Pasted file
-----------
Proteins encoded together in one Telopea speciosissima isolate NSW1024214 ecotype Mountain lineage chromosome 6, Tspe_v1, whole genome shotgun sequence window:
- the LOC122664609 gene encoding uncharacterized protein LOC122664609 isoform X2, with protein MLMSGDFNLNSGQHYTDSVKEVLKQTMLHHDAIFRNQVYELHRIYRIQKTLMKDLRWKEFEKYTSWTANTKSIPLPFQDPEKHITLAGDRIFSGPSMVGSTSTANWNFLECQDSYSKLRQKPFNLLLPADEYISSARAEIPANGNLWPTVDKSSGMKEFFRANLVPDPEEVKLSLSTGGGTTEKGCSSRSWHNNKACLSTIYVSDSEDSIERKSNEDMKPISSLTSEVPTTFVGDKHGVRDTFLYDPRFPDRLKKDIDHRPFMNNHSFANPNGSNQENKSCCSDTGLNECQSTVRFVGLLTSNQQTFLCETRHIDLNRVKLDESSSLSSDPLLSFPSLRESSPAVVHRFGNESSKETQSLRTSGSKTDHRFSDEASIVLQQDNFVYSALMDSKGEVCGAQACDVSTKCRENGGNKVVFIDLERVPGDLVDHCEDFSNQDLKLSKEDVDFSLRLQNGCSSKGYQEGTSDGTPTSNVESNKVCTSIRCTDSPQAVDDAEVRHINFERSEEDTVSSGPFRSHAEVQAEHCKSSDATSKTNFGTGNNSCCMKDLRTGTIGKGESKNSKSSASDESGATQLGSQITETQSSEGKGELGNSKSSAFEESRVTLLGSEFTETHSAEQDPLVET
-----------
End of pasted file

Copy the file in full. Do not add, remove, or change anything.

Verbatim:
Proteins encoded together in one Telopea speciosissima isolate NSW1024214 ecotype Mountain lineage chromosome 6, Tspe_v1, whole genome shotgun sequence window:
- the LOC122664609 gene encoding uncharacterized protein LOC122664609 isoform X2, with protein MLMSGDFNLNSGQHYTDSVKEVLKQTMLHHDAIFRNQVYELHRIYRIQKTLMKDLRWKEFEKYTSWTANTKSIPLPFQDPEKHITLAGDRIFSGPSMVGSTSTANWNFLECQDSYSKLRQKPFNLLLPADEYISSARAEIPANGNLWPTVDKSSGMKEFFRANLVPDPEEVKLSLSTGGGTTEKGCSSRSWHNNKACLSTIYVSDSEDSIERKSNEDMKPISSLTSEVPTTFVGDKHGVRDTFLYDPRFPDRLKKDIDHRPFMNNHSFANPNGSNQENKSCCSDTGLNECQSTVRFVGLLTSNQQTFLCETRHIDLNRVKLDESSSLSSDPLLSFPSLRESSPAVVHRFGNESSKETQSLRTSGSKTDHRFSDEASIVLQQDNFVYSALMDSKGEVCGAQACDVSTKCRENGGNKVVFIDLERVPGDLVDHCEDFSNQDLKLSKEDVDFSLRLQNGCSSKGYQEGTSDGTPTSNVESNKVCTSIRCTDSPQAVDDAEVRHINFERSEEDTVSSGPFRSHAEVQAEHCKSSDATSKTNFGTGNNSCCMKDLRTGTIGKGESKNSKSSASDESGATQLGSQITETQSSEGKGELGNSKSSAFEESRVTLLGSEFTETHSAEQDPLVET